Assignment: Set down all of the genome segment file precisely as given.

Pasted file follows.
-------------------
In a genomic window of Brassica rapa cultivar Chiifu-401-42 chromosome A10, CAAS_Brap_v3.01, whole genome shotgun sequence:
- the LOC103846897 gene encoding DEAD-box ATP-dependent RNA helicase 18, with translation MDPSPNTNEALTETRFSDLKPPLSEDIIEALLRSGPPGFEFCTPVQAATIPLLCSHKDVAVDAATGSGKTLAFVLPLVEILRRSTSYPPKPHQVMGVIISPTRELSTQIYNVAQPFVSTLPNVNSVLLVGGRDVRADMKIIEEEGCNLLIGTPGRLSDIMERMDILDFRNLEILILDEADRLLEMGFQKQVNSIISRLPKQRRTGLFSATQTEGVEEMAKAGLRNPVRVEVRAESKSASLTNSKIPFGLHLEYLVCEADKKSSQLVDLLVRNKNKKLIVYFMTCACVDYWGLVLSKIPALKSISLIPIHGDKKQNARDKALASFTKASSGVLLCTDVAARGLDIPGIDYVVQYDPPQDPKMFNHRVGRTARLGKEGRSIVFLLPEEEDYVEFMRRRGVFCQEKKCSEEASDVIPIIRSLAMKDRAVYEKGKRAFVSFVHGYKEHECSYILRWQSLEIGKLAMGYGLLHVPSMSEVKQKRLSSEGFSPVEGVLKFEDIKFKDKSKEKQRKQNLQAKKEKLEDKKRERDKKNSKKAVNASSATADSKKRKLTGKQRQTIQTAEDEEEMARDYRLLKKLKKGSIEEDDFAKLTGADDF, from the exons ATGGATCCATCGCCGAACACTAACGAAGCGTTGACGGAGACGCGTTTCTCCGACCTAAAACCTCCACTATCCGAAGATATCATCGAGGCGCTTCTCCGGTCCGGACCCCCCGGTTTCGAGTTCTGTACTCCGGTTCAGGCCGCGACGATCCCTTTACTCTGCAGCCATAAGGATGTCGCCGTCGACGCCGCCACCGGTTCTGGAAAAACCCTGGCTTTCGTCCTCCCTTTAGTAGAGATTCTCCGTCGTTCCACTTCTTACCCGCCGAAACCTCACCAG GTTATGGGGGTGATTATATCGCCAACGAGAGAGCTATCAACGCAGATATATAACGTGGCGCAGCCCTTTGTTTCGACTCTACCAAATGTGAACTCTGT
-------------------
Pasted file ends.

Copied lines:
In a genomic window of Brassica rapa cultivar Chiifu-401-42 chromosome A10, CAAS_Brap_v3.01, whole genome shotgun sequence:
- the LOC103846897 gene encoding DEAD-box ATP-dependent RNA helicase 18, with translation MDPSPNTNEALTETRFSDLKPPLSEDIIEALLRSGPPGFEFCTPVQAATIPLLCSHKDVAVDAATGSGKTLAFVLPLVEILRRSTSYPPKPHQVMGVIISPTRELSTQIYNVAQPFVSTLPNVNSVLLVGGRDVRADMKIIEEEGCNLLIGTPGRLSDIMERMDILDFRNLEILILDEADRLLEMGFQKQVNSIISRLPKQRRTGLFSATQTEGVEEMAKAGLRNPVRVEVRAESKSASLTNSKIPFGLHLEYLVCEADKKSSQLVDLLVRNKNKKLIVYFMTCACVDYWGLVLSKIPALKSISLIPIHGDKKQNARDKALASFTKASSGVLLCTDVAARGLDIPGIDYVVQYDPPQDPKMFNHRVGRTARLGKEGRSIVFLLPEEEDYVEFMRRRGVFCQEKKCSEEASDVIPIIRSLAMKDRAVYEKGKRAFVSFVHGYKEHECSYILRWQSLEIGKLAMGYGLLHVPSMSEVKQKRLSSEGFSPVEGVLKFEDIKFKDKSKEKQRKQNLQAKKEKLEDKKRERDKKNSKKAVNASSATADSKKRKLTGKQRQTIQTAEDEEEMARDYRLLKKLKKGSIEEDDFAKLTGADDF, from the exons ATGGATCCATCGCCGAACACTAACGAAGCGTTGACGGAGACGCGTTTCTCCGACCTAAAACCTCCACTATCCGAAGATATCATCGAGGCGCTTCTCCGGTCCGGACCCCCCGGTTTCGAGTTCTGTACTCCGGTTCAGGCCGCGACGATCCCTTTACTCTGCAGCCATAAGGATGTCGCCGTCGACGCCGCCACCGGTTCTGGAAAAACCCTGGCTTTCGTCCTCCCTTTAGTAGAGATTCTCCGTCGTTCCACTTCTTACCCGCCGAAACCTCACCAG GTTATGGGGGTGATTATATCGCCAACGAGAGAGCTATCAACGCAGATATATAACGTGGCGCAGCCCTTTGTTTCGACTCTACCAAATGTGAACTCTGT